The time has come to update our antitrust enforcement infrastructure. Numerous policymakers, academics, and institutions agree that we currently have an inadequate understanding of the effects of mergers and the effectiveness of merger policy. Similarly, several academic studies, largely limited to public data, have shown that merger enforcement has been far too permissive, allowing mergers that often prove anticompetitive. The consequences of permissiveness, such as increasing market power and consumer harm, may have broader implications for the economy overall, including effects on innovation and inequality. Regrettably, while other regulatory bodies have processes to monitor effectiveness and guide future decision-making, the same cannot be said of the antitrust enforcement practices at the DOJ and FTC. We are long past due for the creation of a comprehensive, systematic program of retrospectives of mergers and merger policy.
(Note: John E. Kwoka is the Neal F. Finnegan Distinguished Professor of Economics at Northeastern University, where he teaches and conducts research in the areas of industrial organization, antitrust, and regulatory economics.His recent research has focused on the effectiveness of merger policy in the U.S. Marc Jarsulic is the Vice President for Economic Policy at the Center for American Progress. He has worked on economic policy matters as deputy staff director and chief economist at the Joint Economic Committee, as chief economist at the Senate Banking Committee, and as chief economist at Better Markets.)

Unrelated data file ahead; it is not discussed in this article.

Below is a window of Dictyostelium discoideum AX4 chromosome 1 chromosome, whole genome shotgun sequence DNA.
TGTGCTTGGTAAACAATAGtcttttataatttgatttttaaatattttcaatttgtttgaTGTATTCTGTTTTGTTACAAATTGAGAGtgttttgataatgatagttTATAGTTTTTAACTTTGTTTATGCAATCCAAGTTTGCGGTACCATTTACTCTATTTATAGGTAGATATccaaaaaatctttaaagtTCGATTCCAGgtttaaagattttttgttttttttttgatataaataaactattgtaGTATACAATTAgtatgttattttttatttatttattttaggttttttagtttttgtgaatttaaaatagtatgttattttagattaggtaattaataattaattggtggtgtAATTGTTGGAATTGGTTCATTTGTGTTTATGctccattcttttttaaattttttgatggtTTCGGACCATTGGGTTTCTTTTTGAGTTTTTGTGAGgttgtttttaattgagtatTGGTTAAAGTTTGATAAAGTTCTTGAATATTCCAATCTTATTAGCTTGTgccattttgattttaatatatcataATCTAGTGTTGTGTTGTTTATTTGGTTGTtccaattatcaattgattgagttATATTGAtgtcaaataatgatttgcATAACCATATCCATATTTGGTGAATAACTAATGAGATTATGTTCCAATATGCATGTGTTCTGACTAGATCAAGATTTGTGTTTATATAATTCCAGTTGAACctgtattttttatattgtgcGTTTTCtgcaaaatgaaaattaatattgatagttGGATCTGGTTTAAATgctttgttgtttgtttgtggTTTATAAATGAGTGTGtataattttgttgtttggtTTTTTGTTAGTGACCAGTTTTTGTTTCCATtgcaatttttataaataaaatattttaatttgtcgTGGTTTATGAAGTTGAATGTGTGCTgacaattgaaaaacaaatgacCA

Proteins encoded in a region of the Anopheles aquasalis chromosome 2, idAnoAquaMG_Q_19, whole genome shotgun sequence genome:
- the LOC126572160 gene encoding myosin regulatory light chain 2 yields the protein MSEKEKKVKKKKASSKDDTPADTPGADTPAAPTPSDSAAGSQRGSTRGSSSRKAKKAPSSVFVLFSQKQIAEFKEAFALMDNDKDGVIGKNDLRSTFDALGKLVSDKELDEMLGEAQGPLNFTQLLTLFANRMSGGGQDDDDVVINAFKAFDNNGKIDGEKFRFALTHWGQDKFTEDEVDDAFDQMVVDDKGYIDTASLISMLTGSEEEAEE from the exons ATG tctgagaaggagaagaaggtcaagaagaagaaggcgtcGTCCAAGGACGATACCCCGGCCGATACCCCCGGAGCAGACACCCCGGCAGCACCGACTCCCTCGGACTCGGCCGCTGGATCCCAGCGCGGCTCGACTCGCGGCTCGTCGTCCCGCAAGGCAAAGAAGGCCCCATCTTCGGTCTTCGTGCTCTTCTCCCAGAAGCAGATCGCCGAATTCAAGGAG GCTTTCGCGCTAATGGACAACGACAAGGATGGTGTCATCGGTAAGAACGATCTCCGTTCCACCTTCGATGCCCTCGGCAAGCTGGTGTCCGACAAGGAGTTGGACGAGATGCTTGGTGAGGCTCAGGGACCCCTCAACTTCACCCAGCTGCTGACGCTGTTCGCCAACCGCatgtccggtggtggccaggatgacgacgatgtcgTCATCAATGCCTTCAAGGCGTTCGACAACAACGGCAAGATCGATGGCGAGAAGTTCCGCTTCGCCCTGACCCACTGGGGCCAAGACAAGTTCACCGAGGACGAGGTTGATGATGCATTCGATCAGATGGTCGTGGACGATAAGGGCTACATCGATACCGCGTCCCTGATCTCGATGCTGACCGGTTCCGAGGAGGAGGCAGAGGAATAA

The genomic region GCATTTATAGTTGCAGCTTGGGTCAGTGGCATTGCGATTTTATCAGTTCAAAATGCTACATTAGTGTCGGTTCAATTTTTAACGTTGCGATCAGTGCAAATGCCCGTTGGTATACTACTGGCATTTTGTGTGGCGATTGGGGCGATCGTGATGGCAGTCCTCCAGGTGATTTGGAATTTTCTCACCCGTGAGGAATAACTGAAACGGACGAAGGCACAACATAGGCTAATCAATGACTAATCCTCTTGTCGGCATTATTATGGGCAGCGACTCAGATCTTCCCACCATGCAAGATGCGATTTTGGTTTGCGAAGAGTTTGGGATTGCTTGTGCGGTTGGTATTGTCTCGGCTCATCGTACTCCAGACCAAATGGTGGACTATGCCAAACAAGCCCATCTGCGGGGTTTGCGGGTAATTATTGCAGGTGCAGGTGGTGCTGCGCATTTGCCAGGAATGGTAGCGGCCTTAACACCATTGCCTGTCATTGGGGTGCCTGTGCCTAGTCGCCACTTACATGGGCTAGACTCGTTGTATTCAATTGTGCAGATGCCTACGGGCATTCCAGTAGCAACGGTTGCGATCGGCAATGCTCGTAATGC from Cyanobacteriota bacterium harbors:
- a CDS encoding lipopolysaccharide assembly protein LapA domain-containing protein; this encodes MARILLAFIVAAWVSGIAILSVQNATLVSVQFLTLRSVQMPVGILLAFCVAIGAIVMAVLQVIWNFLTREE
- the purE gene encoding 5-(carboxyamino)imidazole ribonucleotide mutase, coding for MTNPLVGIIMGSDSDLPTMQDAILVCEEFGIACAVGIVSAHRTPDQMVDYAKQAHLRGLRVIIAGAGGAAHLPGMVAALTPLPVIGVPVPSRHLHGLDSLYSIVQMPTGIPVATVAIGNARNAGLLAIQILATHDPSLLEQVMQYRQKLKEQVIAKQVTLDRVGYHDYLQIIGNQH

- See, for example, the large literatures cited in W. Kip Viscusi, John M. Vernon and Joseph E. Harrington, Economics of Regulation and Antitrust, Fourth Edition, The MIT Press, Cambridge, 2005.[↩]
- John Kwoka, Mergers, Merger Control, and Remedies: A Retrospective Analysis of U.S. Policy, MIT Press, 2015.[↩]
- Matthew Weinberg M. (2008), The Price Effects of Horizontal Mergers, Journal of Competition Law and Economics, vol. 4 (2), 433-447, available here.[↩]
- Orley Ashenfelter, Daniel Hoskens, and Matthew Weinberg, “Did Robert Bork Understate the Competitive Impact of Mergers? Evidence from Consummated Mergers,” Journal of Law and Economics, August 2014, available here.[↩]
- Bruce Blonigen, and Justin R. Pierce. “Evidence for the Effects of Mergers on Market Power and Efficiency,” Finance and Economics Discussion Series 2016-082. Washington: Board of Governors of the Federal Reserve System, available here.[↩]
- Edith Ramirez, “Retrospectives at the FTC: Promoting an Antitrust Agenda,” ABA Retrospective Analysis of Agency Determinations in Merger Transactions Symposium, George Washington University Law School, Washington, DC, June 28, 2013, available here.[↩]
- Federal Trade Commission Bureaus of Competition and Economics, “The FTC’s Merger Remedies 2006-2012,” January 2017, available here.[↩]
- William J. Baer, “A Study of the Commission’s Divestiture Process” (Federal Trade Commission, 1999), available here.[↩]
- United Kingdom Competition and Markets Authority, “CMA Impact Assessment 2015/16” July 14, 2016, available here.[↩]
- Ibid; United Kingdom Competition and Markets Authority, “CMA Impact Assessment 2014/15” July 21, 2015, available here.[↩]